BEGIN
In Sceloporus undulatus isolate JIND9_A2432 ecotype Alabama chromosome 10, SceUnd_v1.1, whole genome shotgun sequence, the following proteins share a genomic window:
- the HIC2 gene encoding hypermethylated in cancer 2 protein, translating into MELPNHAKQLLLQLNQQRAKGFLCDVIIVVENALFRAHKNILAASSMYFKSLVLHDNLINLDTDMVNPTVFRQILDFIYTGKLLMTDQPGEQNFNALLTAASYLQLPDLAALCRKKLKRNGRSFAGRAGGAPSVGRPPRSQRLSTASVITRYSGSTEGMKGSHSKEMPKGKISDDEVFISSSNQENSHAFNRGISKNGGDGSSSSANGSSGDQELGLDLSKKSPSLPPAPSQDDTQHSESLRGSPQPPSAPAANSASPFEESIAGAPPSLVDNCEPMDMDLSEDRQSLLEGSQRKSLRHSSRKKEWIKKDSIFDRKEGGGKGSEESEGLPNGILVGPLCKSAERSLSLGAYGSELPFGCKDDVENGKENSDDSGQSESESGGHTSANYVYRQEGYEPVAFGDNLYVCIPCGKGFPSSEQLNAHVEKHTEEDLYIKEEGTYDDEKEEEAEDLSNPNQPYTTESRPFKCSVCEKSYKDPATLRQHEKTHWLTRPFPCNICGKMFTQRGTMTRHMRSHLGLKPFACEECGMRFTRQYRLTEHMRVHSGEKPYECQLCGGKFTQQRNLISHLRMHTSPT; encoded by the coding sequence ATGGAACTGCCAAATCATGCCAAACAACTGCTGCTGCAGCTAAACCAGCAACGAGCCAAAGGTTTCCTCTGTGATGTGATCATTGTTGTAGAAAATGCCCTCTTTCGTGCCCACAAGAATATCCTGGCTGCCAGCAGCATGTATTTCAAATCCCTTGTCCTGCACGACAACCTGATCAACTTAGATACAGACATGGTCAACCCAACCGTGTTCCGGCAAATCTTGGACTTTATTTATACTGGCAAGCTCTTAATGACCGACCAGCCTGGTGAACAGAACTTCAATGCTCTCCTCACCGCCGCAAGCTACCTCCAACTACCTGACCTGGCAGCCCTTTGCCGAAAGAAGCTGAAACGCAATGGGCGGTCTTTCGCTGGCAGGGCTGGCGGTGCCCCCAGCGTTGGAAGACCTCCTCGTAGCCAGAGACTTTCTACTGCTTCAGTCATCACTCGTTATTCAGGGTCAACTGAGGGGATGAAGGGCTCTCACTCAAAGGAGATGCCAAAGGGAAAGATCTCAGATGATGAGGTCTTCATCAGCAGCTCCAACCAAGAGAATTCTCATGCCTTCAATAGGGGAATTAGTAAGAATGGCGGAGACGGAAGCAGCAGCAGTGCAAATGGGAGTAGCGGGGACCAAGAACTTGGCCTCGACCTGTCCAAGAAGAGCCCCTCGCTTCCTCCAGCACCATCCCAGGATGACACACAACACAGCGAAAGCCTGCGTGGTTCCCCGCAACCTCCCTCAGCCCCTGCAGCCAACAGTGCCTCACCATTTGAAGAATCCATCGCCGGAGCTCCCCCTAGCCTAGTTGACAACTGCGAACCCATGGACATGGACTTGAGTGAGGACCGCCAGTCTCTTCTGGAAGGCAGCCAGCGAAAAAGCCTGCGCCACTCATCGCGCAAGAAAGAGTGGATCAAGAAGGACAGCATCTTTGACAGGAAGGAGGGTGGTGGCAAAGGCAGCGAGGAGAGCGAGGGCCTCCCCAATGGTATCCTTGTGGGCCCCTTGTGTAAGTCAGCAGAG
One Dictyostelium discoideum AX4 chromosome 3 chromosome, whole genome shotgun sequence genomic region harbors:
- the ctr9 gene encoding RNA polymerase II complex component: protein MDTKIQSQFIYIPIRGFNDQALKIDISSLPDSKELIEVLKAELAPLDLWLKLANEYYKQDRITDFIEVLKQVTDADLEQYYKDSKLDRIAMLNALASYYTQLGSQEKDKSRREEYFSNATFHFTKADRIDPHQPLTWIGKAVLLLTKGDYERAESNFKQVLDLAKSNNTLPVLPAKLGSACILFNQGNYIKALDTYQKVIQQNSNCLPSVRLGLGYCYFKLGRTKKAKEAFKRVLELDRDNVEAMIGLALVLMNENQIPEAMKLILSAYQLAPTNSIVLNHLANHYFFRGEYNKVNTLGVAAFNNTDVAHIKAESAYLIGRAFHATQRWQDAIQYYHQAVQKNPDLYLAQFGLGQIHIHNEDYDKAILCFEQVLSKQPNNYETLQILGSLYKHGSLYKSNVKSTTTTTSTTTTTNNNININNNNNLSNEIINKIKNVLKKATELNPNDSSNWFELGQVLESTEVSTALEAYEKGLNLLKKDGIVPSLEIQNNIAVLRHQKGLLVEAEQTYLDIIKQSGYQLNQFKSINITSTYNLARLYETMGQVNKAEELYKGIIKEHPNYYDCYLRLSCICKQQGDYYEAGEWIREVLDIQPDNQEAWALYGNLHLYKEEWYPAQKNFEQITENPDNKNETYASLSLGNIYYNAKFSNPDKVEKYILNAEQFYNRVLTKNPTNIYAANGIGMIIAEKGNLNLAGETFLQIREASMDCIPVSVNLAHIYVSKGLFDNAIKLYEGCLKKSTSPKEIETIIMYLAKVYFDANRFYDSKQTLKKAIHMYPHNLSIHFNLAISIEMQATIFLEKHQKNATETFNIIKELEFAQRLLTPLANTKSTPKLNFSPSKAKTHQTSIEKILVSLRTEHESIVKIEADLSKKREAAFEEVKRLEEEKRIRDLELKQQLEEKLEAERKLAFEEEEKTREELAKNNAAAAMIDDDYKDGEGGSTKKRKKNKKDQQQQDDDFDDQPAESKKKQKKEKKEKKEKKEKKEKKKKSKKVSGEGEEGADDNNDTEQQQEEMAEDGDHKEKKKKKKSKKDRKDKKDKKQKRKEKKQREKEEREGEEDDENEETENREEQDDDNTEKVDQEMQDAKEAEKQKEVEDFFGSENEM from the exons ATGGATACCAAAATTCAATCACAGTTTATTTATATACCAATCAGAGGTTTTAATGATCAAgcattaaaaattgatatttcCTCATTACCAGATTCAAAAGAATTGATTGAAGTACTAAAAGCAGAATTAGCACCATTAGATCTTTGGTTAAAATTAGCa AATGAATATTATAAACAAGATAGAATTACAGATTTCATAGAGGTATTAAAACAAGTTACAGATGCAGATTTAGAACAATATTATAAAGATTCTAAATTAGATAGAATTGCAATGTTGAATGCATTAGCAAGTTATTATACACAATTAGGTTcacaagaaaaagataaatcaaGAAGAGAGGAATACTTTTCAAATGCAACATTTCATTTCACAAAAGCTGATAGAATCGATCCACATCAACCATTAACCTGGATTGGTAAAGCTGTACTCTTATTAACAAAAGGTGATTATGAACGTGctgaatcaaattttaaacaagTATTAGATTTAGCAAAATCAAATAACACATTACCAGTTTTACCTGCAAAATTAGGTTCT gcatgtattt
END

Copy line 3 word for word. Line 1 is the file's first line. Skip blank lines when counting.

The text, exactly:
One Dictyostelium discoideum AX4 chromosome 3 chromosome, whole genome shotgun sequence genomic region harbors: